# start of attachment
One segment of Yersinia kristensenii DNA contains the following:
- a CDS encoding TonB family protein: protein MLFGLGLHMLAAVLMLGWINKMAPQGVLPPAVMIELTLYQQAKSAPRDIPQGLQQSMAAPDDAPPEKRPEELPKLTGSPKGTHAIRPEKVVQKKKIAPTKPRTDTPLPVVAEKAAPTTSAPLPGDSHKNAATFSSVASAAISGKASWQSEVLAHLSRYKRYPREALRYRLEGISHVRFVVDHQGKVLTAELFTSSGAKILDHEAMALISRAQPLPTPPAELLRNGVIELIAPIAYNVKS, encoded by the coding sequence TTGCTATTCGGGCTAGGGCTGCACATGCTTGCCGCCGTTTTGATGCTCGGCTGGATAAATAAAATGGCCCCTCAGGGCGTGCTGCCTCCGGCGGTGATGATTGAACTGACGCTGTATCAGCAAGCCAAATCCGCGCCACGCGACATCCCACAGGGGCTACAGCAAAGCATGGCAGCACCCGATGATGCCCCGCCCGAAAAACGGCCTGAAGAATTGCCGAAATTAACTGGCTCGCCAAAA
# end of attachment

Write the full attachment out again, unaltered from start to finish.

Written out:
One segment of Yersinia kristensenii DNA contains the following:
- a CDS encoding TonB family protein: protein MLFGLGLHMLAAVLMLGWINKMAPQGVLPPAVMIELTLYQQAKSAPRDIPQGLQQSMAAPDDAPPEKRPEELPKLTGSPKGTHAIRPEKVVQKKKIAPTKPRTDTPLPVVAEKAAPTTSAPLPGDSHKNAATFSSVASAAISGKASWQSEVLAHLSRYKRYPREALRYRLEGISHVRFVVDHQGKVLTAELFTSSGAKILDHEAMALISRAQPLPTPPAELLRNGVIELIAPIAYNVKS, encoded by the coding sequence TTGCTATTCGGGCTAGGGCTGCACATGCTTGCCGCCGTTTTGATGCTCGGCTGGATAAATAAAATGGCCCCTCAGGGCGTGCTGCCTCCGGCGGTGATGATTGAACTGACGCTGTATCAGCAAGCCAAATCCGCGCCACGCGACATCCCACAGGGGCTACAGCAAAGCATGGCAGCACCCGATGATGCCCCGCCCGAAAAACGGCCTGAAGAATTGCCGAAATTAACTGGCTCGCCAAAA